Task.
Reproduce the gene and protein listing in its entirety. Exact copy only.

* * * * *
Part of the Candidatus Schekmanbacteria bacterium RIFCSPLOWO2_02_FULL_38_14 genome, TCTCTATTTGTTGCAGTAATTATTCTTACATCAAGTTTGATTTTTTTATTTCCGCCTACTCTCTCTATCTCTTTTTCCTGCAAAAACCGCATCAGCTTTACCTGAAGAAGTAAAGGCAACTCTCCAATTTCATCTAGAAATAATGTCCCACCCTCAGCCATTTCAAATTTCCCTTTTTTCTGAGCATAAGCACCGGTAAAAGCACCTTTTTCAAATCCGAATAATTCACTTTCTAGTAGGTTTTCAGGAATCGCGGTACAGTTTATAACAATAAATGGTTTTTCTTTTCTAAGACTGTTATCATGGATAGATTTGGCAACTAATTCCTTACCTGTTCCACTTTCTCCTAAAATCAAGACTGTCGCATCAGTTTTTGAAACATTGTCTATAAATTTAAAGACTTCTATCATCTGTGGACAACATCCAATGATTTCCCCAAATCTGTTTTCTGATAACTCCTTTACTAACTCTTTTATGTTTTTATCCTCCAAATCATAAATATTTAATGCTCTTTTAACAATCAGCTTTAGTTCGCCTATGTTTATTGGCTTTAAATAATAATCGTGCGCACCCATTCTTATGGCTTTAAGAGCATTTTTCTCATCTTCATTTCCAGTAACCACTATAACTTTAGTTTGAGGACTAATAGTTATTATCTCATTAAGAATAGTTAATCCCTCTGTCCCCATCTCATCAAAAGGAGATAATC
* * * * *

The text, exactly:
Part of the Candidatus Schekmanbacteria bacterium RIFCSPLOWO2_02_FULL_38_14 genome, TCTCTATTTGTTGCAGTAATTATTCTTACATCAAGTTTGATTTTTTTATTTCCGCCTACTCTCTCTATCTCTTTTTCCTGCAAAAACCGCATCAGCTTTACCTGAAGAAGTAAAGGCAACTCTCCAATTTCATCTAGAAATAATGTCCCACCCTCAGCCATTTCAAATTTCCCTTTTTTCTGAGCATAAGCACCGGTAAAAGCACCTTTTTCAAATCCGAATAATTCACTTTCTAGTAGGTTTTCAGGAATCGCGGTACAGTTTATAACAATAAATGGTTTTTCTTTTCTAAGACTGTTATCATGGATAGATTTGGCAACTAATTCCTTACCTGTTCCACTTTCTCCTAAAATCAAGACTGTCGCATCAGTTTTTGAAACATTGTCTATAAATTTAAAGACTTCTATCATCTGTGGACAACATCCAATGATTTCCCCAAATCTGTTTTCTGATAACTCCTTTACTAACTCTTTTATGTTTTTATCCTCCAAATCATAAATATTTAATGCTCTTTTAACAATCAGCTTTAGTTCGCCTATGTTTATTGGCTTTAAATAATAATCGTGCGCACCCATTCTTATGGCTTTAAGAGCATTTTTCTCATCTTCATTTCCAGTAACCACTATAACTTTAGTTTGAGGACTAATAGTTATTATCTCATTAAGAATAGTTAATCCCTCTGTCCCCATCTCATCAAAAGGAGATAATC